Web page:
6. Does your baby seem to be favoring (looking at it more, mouthing it more, grasping with it more) the same hand that their head is mostly turned toward?
  7. Does your baby prefer to be nursed on one side more than the other?
  8. Does your baby prefer to be held chest to chest over your left shoulder and not your right shoulder, or vice versa?

 

T=TILT- ear tilts toward a shoulder

Once in a while, I do have a parent that will report on just noticing that their baby is tilting more to one direction. True confession- that was me-my fourth baby! Yes- my baby!

Because the job of the SCM is to turn and tilt the neck, these babies, who prefer their tilt, most likely have an imbalance with their neck turning as well.

So we want your baby’s neck to tilt comfortably to both directions– whether you are tilting it for them, gravity causes it to tilt or they are gaining strength and learning how to control their tilt themselves.  At first a baby’s neck is flexible enough that their ear can actually touch their shoulder when you tilt it. Looking at the space between the baby’s ear and their shoulder is a great way to identify a tilt. One ear will be closer to the same shoulder on the side they tilt toward and the opposite ear will be farther away from the other shoulder.

Questions to help you identify a persistent TILT….

  1. When your baby travels in their car seat, does their head always fall/tilt to the same side?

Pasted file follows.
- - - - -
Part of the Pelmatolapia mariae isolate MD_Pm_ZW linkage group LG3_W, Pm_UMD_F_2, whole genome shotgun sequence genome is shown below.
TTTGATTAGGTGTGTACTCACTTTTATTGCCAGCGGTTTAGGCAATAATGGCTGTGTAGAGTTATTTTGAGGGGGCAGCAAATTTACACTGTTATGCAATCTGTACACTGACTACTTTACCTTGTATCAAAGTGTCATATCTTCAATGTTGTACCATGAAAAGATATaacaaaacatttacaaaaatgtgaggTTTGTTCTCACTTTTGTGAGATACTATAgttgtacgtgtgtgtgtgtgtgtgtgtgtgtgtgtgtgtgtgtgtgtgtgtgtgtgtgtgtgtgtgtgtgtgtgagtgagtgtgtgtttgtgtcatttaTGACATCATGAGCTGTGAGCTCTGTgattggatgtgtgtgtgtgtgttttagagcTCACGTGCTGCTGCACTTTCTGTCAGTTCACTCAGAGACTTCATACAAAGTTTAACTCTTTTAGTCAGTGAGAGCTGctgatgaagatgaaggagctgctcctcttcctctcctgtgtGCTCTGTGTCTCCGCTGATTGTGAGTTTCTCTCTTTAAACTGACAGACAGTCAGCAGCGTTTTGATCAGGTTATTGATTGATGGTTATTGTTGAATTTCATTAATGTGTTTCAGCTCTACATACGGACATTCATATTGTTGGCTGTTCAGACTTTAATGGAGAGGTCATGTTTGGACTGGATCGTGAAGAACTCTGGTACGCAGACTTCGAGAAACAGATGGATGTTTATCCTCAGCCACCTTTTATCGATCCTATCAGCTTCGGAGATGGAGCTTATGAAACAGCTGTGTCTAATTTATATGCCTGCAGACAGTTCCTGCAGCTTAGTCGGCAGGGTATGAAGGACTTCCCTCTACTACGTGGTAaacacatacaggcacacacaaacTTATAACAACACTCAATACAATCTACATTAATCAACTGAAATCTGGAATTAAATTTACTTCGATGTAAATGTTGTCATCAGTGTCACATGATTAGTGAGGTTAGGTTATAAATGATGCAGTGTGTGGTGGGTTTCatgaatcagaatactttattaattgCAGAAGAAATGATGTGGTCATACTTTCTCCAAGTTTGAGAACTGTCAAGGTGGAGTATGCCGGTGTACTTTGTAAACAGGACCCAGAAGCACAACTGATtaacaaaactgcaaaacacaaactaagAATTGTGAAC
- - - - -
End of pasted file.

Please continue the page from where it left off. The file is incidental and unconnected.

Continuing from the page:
2. When your baby lays on their back and sleeps, does their head seem to tilt to the same side, such that one of their ears is closer to one of their shoulders and the other side has more space between the ear and the shoulder?
  3. When your baby lays on their back does their whole body tend to curve in one direction or another? Does it look like they make a “C” shape with their body?
  4. Does one side of your baby’s neck have more skin creases?
  5. Is one side of your baby’s neck harder to clean?
  6. Does one side of their neck look like it has pink shiny skin when you open up the skin creases?
  7. Does one side of your baby’s neck collect some formula or breast milk once in a while or get dirtier than the other side?
  8. Has your baby been diagnosed with a yeast infection on one side of their neck?
  9. Does it seem like your baby is favoring one hand more than the other?
  10. Does one of your baby’s eyes look bigger?
  11. Does one side of your baby’s face look less full in the cheek and jaw area than the other side?

T=TOP – Look over TOP of your baby’s head to check out their head shape.